Discussions of school choice and vouchers nearly always assume that public schools are permanent parts of the American educational scene. Increasingly I wonder why. Why should there be any public schools?
I don't ask merely because the public schools are performing badly, although (as usual) they are. Pamela R. Winnick discusses science teaching in a recent issue of Weekly Standard. One survey found that a whopping 12% of graduating U.S. seniors were "proficient" in science. Global rankings place our seniors 19th among 21 surveyed countries.
Agreed: The national interest requires that all children be educated and that all taxpayers contribute. But it doesn't follow that we need public schools. We need military aircraft; all taxpayers help pay for them. Which doesn't mean that we need public aircraft companies. (Although if American airplanes ranked 19th best out of 21 contenders, the public might be moved to do something about it.) Schools aren't the same as airplane factories, but the analogy is illuminating.
What gives public schools the right to exist? After all, they are no part of the nation's constitutional framework. Neither the Constitution nor Bill of Rights requires public schools. And in one sense they are foreign to American tradition. Europeans are inspired by state institutions. Americans are apt to be inspired by private enterprise, entrepreneurship, choice.
I believe that public schools have a right to exist insofar as they express a shared public view of education. A consensus on education, at least at the level of each state and arguably of the nation, gives schools the right to call themselves public and be supported by the public. Once public schools stop speaking for the whole community, they are no different from private schools. It's not public schools' incompetence that have wrecked them. It's their non-inclusiveness.
American public schools used to speak for the broad middle ground of American life. No longer. The fault is partly but not only theirs. A hundred years ago, a national consensus existed and public schools did their best to express it. Today that consensus has fractured, and public schools have made no effort to rebuild it.
To find out where things stood 100 years ago, check the celebrated 11th edition of the Encyclopedia Britannica (1910). "The great mass of the American people are in entire agreement as to the principles which should control public education." No one would dare say that today.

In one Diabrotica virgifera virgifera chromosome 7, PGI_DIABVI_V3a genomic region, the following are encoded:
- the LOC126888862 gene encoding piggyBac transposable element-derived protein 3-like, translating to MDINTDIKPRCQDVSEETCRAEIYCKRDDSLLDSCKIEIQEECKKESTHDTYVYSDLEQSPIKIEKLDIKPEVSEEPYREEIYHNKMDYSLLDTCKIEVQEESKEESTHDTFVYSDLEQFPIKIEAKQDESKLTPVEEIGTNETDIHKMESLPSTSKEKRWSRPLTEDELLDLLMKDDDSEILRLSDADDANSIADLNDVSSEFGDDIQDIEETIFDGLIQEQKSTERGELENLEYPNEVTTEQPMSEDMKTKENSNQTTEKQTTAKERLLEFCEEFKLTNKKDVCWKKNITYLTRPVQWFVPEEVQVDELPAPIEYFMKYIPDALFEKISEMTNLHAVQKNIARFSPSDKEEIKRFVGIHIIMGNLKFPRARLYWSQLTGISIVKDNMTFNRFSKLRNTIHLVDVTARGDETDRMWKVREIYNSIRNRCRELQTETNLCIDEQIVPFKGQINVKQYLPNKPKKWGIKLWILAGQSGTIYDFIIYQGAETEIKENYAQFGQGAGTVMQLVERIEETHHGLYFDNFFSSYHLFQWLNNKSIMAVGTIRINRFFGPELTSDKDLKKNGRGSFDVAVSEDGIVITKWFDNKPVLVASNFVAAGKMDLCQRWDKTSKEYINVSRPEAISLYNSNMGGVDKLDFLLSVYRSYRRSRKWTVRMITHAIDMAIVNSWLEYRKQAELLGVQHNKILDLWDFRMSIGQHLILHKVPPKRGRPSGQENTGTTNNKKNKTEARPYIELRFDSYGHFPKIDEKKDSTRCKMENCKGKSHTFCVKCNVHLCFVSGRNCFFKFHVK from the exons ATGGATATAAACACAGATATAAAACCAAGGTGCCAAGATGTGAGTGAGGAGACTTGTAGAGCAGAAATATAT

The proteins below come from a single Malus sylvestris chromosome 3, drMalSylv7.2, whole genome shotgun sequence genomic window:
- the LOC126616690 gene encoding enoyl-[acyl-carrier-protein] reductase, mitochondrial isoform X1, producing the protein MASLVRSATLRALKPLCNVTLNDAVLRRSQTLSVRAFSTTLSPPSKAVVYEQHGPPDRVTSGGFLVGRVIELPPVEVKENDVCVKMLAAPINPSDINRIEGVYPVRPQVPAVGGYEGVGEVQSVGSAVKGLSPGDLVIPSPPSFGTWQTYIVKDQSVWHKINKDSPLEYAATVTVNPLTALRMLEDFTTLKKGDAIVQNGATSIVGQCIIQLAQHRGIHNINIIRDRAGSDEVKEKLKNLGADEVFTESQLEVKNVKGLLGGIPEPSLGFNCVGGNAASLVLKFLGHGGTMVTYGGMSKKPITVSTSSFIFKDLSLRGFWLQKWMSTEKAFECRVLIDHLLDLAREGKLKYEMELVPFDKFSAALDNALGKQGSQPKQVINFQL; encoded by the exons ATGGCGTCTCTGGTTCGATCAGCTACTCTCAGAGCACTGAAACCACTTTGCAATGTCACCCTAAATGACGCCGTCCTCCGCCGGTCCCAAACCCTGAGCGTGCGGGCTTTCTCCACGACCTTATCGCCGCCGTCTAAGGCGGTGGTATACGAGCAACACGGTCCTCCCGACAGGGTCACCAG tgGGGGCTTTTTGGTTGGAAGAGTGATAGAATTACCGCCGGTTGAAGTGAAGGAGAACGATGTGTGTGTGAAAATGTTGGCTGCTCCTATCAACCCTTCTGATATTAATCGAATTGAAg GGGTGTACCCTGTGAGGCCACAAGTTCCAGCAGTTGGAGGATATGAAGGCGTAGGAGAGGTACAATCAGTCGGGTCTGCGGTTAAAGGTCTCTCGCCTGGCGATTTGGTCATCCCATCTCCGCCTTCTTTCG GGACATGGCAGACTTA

"Formal instruction in manners and morals is not often found" in American public schools, the Britannica explained, "but the discipline of the school offers the best possible training in the habits of truthfulness, honesty, obedience, regularity, punctuality and conformity to order."
The broad national agreement that made such statements possible no longer exists. Americans today disagree on fundamentals -- on the ethics of sexuality and the family, for example. Recently the Boston Globe described an argument at a Massachusetts kindergarten over a book for young children about "multicultural contemporary family units," including gay and lesbian ones. One 6-year-old's father arrived at school to insist on his right to withdraw his child from class on days when this book was on the program. School administrators "urged" him to leave and, when he didn't, had him arrested. (Michelle Malkin's blog pointed me to the story.) Lately there have been other similar incidents in the news.
Then there are parents like my wife and me. We sent our children to public and not private secondary school exactly so they'd become part of a broad American community. Instead, our boys have been made painfully aware nearly every day of their school lives that they are conservative and their teachers are liberal. Making parents feel like saps is one of the few activities at which today's public schools excel.
Public schools used to invite students to take their places in a shared American culture. They didn't allow a left- or right-wing slant, only a pro-American slant: Their mission, after all, was to produce students who were sufficiently proud of this country to take care of it.
Today's public schools have forfeited their right to exist. Let's get rid of them. Let's do it carefully and humanely, but let's do it. Let's offer every child a choice of private schools instead.
And if this kind of talk makes public schools snap to and get serious, that's OK also. But don't hold your breath.